Fiction: Avatar Remaindered: 20

A scene in the Great Dividing Range by Frances Guardthis only a few metres downhill from the plateau

Mark 1 versus Mark II

The breeze all around Sard slowed. What is the problem? He glanced up. His wing’s air cells lost their fat sausage look as he watched. He didn’t plummet, but started circling downward in a tight spiral. A different kind of breeze.

< Very nice. A lovely scene in my latest entertainment. >

Ignore. Still spiralling downward, he looked between his feet, and watched the plateau become a dangerous landing ground of a stony floor with boulders and tussocky vegetation here and there. He clenched his jaws. Needs must.

< You’ll need to bring us nearer to the home ridge for me to transmit your doings. >
Sard pulled on the brakes, then on the strings above them, to try and slow his progress. He intended landing to the left of the chasms.

< I warned you-ouou-ou! >

Mark II’s voice faded out. Thanks be the universe. Sard touched down, and ran along a narrow stony slab for a half dozen paces while remembering to yank down hard on the strings to the rear of the wing to empty out the cells.

He stopped without tripping and the wing fell over and around him. He dropped to his knees and after catching his breath, untangled himself from strings. How can I test that Mark II has really gone?

Do nothing. Rest up. He grinned. It’s a plan. He tented the wing over the vegetation. Crawled under and made a comfortable nest.

The life-suit pulsed. Damn, he was just asleep. “What?”

< Input of energy is required. >

“I doubt it when I’m resting.”

< At rest the organism needs 70 units of energy per hour. The support system an additional 30 units to be able to maintain shelter from the elements. >

Sard lifted the flap of the wing. Dark night with only the stars. “Go to sleep. I don’t need you.”

— — — —

He woke shivering so hard his teeth rattled. Get up. Move. Warm up. He tried leaping, windmilling his arms. Stumbled. Trembled. The life-suit wasn’t working? His gut felt hollow from hunger. “Wake up! Wake up!” What was the correct instruction again?

< Wake up is the correct command. >

“Frosty.” Sard laughed despite his gut pain. Relief, probably. “You’re right. We need food. Though there isn’t that much left.” He upended the pack over the wing. Only a few food packets tumbled out.

< Think the food types at me and I will compute the eating plan. >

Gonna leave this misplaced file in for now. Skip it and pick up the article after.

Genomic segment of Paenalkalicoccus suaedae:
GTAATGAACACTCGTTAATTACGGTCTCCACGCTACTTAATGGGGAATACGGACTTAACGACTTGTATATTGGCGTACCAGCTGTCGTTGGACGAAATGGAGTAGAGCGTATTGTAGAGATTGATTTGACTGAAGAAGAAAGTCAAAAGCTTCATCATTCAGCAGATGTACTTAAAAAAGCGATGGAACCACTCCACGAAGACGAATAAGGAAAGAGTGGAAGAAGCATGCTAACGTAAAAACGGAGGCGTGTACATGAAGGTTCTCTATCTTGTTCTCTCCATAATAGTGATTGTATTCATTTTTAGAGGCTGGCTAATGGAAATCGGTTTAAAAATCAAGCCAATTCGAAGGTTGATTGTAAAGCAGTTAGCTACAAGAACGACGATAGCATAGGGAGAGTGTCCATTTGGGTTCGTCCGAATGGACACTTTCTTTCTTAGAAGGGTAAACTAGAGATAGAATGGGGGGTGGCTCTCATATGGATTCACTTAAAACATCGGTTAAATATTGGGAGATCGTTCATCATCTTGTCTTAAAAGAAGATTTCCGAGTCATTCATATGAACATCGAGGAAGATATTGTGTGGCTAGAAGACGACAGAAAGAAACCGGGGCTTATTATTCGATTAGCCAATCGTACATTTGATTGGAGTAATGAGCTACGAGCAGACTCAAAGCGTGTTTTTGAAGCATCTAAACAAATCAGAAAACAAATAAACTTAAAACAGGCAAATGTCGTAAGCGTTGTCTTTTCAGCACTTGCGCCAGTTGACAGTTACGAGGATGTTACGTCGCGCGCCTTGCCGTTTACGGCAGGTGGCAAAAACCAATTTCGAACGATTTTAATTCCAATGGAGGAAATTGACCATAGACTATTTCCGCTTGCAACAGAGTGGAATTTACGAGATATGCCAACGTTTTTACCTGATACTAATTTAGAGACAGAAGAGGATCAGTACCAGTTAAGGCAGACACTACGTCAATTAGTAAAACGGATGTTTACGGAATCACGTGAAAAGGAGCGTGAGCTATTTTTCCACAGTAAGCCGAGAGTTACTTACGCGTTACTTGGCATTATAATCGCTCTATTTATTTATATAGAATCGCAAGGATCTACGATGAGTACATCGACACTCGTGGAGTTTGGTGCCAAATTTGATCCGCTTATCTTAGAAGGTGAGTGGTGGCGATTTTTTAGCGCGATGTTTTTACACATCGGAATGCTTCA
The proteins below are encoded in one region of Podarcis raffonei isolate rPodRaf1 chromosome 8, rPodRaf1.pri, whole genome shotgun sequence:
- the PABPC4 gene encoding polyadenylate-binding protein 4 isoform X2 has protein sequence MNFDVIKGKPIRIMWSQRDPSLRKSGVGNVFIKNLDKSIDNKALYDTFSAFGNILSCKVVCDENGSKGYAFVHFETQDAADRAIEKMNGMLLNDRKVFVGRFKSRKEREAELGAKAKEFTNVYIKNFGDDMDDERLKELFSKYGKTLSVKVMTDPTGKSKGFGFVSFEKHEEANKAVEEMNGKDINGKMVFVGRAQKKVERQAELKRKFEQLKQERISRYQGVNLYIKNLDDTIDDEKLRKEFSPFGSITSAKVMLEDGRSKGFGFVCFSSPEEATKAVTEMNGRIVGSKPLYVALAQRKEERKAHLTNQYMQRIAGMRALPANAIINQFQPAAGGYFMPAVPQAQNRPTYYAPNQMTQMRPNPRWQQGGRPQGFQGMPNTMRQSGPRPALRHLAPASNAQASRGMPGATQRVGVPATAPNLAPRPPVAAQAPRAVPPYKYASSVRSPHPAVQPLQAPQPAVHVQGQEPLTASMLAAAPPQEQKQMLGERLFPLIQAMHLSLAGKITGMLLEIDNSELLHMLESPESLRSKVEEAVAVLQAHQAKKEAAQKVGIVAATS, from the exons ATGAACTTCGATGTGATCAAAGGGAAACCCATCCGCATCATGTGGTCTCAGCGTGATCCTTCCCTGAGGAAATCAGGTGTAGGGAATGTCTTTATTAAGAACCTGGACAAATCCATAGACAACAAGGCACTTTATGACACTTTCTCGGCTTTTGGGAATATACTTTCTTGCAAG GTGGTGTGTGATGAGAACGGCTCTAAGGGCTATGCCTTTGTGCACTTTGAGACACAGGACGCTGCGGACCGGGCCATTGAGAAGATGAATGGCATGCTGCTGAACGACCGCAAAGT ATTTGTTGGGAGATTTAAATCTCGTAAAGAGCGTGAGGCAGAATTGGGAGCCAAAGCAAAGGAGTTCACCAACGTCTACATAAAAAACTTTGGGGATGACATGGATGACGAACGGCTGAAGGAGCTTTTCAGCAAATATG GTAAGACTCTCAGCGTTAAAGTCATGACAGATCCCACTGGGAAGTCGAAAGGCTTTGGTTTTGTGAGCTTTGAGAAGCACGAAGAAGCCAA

“Okay,” he thought, then said it. “Two of Greg’s savoury potato cakes. Mulberry and fried grub slice, my favourite, so only one of those. Sweet potato slice, not my favourite, so four pieces of that. Six cubes of mock cheese. Half a packet of shake mix.”

< There is choice. With enough water we can have many days of rest. Seven days if things need to be done. Half that with hard labour. >

“Seven days, of course. Even I understand we can’t stay here and expect to live. What can I have?”

< The fried grub slice. Two wet fingers dipped in the drink mix. >

“And that’s it? I could eat the whole lot, no problem.”

The suit made no answer.

“Just joking. You’re making me eat my favourites first. Less temptation. So what’s required is me getting us to a place where I can get more food. Do you know any?”

The only answer was the wind whistling among the sedgy tussocks. “Of course you don’t. My apologies. Do you have any suggestions?”

Negative on that too.

After a while he recalled the suit’s original programming. Cuffed himself on his forehead. Fool. The life-suit doesn’t understand anything not connected to it. And this is that programming back in spades. The one I yearned for. Fool again, for taking so long to remember it.

Eyes open, Sard-man. Ears, all my senses. A low wind soughed and rustled the vegetation, also low. Sard clambered up the nearest taller than knee-high boulder. He stared in every direction, trying the imprint everything in his memory.

Half the circumference, to the left, west through north to east, he sensed rather than saw the drop off. In that 180 degree half circle, the vegetation, the sedgey tussocks and low shrubbery stopped abruptly about ten metres from where he stood and were backed by blue sky. Ten metres, that’s not a lot.

He overpowered his instinct to instantly move in the opposite direction. From west again—the direction behind him—but through south to east this time, the same vegetation types went on and on and became a brown haze. Remember, though, the chasms intermittently and not visible until you get near. He looked for the smoke specifically. Sniffed. Something he remembered. From Greg teaching him? He hardly remembered Greg. Did it matter? Can’t smell smoke or see any. What about the breeze, then? Where’s that going?

The breeze came whistling over the edge of the escarpment in the north (on his left hand) and went south (to his right). Smoke and smell both would be carried away from him. He stepped down from the boulder. Peered closer at the surrounding landscape. Underfoot were rivers of bare rock and islands of grit and stones bearing the plants.

This is a desert as much as the red sandy one below. Barring the spinifex down there nearly the same vegetation. Probably the same animals. No birds the whole time I’ve been looking. Except … he glanced skyward. A raptor up there, would you believe. What is there down here for it to eat?

If in answer, a finger-length red-and-blue locust hopped from one bush to the next. Before Sard could think what to do about it, the bird swooped down, grabbed the insect and was up and away again. A little raptor. Hobby falcon. Too small, too fast and too smart to catch. The insect. Red-and-blue. How was that camouflage? The bushes. Ah. Little red flowers. Blue shadows.